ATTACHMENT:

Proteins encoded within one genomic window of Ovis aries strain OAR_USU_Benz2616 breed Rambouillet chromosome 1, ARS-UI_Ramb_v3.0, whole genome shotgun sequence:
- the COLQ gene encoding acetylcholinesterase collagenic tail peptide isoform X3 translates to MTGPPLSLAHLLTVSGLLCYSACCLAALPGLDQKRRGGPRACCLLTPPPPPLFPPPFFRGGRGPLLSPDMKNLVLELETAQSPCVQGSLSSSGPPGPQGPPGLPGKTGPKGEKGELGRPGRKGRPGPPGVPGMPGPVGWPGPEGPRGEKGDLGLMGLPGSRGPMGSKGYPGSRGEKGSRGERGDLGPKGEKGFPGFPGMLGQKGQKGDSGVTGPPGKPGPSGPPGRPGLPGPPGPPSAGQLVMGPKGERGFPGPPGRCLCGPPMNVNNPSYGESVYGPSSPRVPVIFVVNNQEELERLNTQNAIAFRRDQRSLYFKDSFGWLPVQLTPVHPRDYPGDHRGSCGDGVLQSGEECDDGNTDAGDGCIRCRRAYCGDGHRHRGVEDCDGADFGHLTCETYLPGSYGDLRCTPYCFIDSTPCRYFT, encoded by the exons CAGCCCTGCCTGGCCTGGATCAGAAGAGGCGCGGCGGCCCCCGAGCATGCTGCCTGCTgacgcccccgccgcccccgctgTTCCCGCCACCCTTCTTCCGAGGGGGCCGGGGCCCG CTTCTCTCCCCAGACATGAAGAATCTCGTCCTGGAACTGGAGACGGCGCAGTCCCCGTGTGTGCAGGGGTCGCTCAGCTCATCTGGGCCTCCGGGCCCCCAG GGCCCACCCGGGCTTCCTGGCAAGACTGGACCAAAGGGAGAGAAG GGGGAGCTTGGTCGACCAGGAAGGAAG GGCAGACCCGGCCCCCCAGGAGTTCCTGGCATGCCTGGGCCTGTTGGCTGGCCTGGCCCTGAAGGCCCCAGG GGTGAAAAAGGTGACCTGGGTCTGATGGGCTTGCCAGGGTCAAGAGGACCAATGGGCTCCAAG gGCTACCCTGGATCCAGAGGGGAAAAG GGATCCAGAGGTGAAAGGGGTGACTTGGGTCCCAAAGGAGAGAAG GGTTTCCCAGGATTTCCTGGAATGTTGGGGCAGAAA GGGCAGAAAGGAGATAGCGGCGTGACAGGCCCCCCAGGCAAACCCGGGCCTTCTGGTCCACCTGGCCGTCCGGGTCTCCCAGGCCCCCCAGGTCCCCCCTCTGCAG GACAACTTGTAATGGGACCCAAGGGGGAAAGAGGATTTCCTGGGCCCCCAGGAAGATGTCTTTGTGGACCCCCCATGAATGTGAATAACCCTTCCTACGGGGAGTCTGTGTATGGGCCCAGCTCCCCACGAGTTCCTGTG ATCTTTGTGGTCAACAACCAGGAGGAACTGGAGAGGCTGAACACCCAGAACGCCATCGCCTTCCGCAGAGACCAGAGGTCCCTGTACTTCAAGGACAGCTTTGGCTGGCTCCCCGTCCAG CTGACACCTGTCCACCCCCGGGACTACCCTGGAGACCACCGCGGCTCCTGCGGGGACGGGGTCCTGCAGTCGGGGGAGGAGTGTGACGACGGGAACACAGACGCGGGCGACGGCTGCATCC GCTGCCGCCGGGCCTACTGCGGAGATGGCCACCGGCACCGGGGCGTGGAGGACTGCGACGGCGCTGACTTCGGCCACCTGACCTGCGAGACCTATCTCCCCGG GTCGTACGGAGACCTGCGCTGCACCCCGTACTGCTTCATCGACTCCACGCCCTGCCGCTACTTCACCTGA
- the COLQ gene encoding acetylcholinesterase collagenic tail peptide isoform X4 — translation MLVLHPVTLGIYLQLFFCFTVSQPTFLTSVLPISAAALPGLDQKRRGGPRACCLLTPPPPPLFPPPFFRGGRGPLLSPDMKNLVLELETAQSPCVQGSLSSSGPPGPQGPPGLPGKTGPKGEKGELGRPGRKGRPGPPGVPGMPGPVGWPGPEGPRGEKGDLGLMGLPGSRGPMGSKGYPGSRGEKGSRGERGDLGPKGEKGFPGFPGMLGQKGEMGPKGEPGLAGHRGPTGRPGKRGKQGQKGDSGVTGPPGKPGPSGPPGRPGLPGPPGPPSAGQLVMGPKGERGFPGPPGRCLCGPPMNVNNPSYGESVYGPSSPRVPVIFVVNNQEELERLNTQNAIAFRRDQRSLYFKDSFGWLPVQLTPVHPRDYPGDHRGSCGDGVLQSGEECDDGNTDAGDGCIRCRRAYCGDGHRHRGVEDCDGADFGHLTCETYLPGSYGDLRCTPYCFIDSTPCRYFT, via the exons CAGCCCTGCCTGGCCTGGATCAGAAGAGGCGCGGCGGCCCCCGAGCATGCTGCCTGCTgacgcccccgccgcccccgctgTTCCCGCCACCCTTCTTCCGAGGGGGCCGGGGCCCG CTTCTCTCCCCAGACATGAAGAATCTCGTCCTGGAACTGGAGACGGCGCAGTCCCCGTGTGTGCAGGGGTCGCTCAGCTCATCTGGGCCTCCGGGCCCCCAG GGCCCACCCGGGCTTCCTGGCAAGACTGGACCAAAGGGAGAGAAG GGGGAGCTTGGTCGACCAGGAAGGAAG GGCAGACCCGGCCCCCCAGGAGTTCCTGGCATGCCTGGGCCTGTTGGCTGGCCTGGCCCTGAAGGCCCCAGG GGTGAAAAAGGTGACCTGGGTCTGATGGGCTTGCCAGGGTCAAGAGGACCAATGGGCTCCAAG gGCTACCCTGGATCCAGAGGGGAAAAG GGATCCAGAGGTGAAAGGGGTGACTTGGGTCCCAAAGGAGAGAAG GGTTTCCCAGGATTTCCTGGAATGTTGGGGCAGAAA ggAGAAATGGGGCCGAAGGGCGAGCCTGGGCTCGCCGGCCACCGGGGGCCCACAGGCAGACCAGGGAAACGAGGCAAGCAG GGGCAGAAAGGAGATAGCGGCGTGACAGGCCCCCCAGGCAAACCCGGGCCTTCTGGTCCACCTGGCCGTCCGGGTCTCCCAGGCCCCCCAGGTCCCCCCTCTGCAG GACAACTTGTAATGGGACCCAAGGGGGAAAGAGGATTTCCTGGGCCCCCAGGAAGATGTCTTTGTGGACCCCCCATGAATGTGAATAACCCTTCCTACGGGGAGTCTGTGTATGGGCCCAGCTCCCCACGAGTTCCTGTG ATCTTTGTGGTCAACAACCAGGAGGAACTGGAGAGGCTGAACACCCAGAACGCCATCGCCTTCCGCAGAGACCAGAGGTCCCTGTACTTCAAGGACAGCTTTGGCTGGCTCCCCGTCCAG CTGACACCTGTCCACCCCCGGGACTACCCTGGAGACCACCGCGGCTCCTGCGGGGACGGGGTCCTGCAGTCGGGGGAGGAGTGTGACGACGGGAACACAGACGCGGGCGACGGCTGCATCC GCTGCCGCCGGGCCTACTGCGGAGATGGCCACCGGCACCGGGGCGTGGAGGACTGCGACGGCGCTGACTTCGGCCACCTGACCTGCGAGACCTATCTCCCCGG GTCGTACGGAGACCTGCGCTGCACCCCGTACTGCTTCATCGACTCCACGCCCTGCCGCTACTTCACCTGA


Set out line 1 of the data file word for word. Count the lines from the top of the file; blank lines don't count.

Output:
Proteins encoded within one genomic window of Ovis aries strain OAR_USU_Benz2616 breed Rambouillet chromosome 1, ARS-UI_Ramb_v3.0, whole genome shotgun sequence: